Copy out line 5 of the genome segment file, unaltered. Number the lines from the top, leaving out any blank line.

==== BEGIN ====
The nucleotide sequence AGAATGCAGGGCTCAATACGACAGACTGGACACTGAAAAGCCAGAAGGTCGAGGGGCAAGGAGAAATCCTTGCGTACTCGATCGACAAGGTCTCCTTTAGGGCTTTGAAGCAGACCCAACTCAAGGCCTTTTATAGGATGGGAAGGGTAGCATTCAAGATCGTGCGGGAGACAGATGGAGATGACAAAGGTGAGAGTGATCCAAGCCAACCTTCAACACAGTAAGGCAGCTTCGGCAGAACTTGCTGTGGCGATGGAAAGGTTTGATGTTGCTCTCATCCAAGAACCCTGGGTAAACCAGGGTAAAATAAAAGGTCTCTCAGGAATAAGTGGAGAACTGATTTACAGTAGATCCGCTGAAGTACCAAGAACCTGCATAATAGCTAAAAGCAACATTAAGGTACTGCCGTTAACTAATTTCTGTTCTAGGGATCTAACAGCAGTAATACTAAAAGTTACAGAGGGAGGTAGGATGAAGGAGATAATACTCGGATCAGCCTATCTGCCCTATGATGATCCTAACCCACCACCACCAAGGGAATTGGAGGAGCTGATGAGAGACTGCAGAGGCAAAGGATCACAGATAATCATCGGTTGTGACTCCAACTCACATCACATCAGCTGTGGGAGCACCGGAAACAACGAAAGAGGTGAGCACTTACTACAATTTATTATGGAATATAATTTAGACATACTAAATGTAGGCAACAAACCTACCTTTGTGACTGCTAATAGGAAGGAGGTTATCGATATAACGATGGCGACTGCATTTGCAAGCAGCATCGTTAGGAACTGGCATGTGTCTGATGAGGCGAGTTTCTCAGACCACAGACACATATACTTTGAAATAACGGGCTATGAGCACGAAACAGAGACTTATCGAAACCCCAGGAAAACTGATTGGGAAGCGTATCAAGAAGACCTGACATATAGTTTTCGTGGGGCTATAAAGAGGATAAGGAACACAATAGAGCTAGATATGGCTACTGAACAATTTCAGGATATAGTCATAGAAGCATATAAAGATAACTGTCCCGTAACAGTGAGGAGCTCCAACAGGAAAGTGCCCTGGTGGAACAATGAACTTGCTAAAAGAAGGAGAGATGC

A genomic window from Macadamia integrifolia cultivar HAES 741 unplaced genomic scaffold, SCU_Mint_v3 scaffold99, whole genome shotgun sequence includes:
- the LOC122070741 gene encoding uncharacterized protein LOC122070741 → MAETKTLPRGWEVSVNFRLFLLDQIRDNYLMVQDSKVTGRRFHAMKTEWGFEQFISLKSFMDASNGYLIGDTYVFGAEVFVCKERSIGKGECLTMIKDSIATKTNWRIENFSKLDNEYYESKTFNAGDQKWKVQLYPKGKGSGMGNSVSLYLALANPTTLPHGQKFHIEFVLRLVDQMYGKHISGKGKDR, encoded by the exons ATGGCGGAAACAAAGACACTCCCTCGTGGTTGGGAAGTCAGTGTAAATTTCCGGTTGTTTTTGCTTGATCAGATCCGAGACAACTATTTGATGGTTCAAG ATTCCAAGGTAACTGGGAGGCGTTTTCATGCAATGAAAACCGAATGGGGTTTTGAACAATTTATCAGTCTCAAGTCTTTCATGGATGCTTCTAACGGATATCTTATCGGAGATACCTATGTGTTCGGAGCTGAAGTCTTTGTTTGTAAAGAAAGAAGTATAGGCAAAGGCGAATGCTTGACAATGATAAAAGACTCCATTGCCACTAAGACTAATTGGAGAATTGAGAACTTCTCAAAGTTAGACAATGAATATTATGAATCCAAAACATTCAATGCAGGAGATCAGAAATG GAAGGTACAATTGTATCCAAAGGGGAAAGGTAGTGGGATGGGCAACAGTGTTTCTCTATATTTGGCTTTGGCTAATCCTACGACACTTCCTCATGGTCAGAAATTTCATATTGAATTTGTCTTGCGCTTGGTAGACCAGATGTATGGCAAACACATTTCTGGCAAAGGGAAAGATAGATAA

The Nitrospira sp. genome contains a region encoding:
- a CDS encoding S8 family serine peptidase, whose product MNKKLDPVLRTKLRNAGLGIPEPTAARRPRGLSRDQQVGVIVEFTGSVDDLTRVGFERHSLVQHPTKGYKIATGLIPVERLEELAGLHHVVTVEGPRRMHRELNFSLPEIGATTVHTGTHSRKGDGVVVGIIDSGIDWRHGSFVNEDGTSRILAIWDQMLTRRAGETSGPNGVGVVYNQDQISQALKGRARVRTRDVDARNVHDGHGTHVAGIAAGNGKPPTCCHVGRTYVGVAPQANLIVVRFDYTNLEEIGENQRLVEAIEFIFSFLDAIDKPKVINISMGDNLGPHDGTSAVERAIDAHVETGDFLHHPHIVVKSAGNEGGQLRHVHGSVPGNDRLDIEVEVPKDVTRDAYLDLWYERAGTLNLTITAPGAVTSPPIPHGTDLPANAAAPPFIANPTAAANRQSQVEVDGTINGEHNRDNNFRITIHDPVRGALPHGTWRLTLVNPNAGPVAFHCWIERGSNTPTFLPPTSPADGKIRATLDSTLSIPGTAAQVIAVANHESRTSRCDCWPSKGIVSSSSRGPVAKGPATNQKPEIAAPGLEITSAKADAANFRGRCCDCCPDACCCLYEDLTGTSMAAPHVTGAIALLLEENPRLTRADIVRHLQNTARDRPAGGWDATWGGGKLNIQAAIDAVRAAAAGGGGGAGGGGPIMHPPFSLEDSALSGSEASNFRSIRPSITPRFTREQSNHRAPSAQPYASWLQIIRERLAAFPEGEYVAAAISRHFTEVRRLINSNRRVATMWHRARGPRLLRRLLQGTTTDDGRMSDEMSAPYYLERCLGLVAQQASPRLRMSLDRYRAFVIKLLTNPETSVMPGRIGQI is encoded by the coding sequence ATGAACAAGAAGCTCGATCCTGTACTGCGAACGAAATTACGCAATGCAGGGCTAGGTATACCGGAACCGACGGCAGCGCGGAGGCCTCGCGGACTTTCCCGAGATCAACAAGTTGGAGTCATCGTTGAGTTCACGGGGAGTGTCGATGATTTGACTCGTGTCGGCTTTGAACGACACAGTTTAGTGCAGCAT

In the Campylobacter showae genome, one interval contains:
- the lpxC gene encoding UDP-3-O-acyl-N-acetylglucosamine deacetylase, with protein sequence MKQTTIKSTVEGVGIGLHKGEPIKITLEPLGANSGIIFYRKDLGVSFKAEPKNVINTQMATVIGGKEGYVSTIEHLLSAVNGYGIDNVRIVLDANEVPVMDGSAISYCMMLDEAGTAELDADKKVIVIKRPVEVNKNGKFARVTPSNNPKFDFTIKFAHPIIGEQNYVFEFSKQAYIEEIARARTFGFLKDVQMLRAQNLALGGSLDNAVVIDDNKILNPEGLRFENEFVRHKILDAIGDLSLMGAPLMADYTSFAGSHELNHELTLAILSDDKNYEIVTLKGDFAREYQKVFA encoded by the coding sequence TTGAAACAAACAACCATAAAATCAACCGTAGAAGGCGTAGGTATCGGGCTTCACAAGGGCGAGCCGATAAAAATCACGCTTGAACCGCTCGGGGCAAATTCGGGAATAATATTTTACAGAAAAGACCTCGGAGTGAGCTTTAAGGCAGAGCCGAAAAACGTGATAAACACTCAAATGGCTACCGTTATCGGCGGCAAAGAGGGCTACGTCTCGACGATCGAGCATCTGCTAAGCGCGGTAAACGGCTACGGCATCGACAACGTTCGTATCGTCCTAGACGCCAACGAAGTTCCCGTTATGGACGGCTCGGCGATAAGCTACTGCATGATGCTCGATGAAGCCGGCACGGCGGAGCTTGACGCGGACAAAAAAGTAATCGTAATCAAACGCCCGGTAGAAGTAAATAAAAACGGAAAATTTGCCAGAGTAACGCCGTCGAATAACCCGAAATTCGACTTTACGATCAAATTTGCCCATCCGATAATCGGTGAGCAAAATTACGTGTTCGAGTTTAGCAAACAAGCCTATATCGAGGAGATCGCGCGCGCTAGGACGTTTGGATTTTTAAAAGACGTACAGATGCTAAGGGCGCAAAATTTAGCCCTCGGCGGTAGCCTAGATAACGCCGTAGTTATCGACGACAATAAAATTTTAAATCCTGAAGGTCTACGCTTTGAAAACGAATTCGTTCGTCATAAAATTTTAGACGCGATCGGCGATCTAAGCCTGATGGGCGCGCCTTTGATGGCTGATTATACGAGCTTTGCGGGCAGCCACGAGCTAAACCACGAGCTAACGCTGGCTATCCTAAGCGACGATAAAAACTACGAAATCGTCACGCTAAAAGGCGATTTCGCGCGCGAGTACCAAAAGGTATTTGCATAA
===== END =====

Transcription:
- a CDS encoding S8 family serine peptidase, whose product MNKKLDPVLRTKLRNAGLGIPEPTAARRPRGLSRDQQVGVIVEFTGSVDDLTRVGFERHSLVQHPTKGYKIATGLIPVERLEELAGLHHVVTVEGPRRMHRELNFSLPEIGATTVHTGTHSRKGDGVVVGIIDSGIDWRHGSFVNEDGTSRILAIWDQMLTRRAGETSGPNGVGVVYNQDQISQALKGRARVRTRDVDARNVHDGHGTHVAGIAAGNGKPPTCCHVGRTYVGVAPQANLIVVRFDYTNLEEIGENQRLVEAIEFIFSFLDAIDKPKVINISMGDNLGPHDGTSAVERAIDAHVETGDFLHHPHIVVKSAGNEGGQLRHVHGSVPGNDRLDIEVEVPKDVTRDAYLDLWYERAGTLNLTITAPGAVTSPPIPHGTDLPANAAAPPFIANPTAAANRQSQVEVDGTINGEHNRDNNFRITIHDPVRGALPHGTWRLTLVNPNAGPVAFHCWIERGSNTPTFLPPTSPADGKIRATLDSTLSIPGTAAQVIAVANHESRTSRCDCWPSKGIVSSSSRGPVAKGPATNQKPEIAAPGLEITSAKADAANFRGRCCDCCPDACCCLYEDLTGTSMAAPHVTGAIALLLEENPRLTRADIVRHLQNTARDRPAGGWDATWGGGKLNIQAAIDAVRAAAAGGGGGAGGGGPIMHPPFSLEDSALSGSEASNFRSIRPSITPRFTREQSNHRAPSAQPYASWLQIIRERLAAFPEGEYVAAAISRHFTEVRRLINSNRRVATMWHRARGPRLLRRLLQGTTTDDGRMSDEMSAPYYLERCLGLVAQQASPRLRMSLDRYRAFVIKLLTNPETSVMPGRIGQI is encoded by the coding sequence ATGAACAAGAAGCTCGATCCTGTACTGCGAACGAAATTACGCAATGCAGGGCTAGGTATACCGGAACCGACGGCAGCGCGGAGGCCTCGCGGACTTTCCCGAGATCAACAAGTTGGAGTCATCGTTGAGTTCACGGGGAGTGTCGATGATTTGACTCGTGTCGGCTTTGAACGACACAGTTTAGTGCAGCAT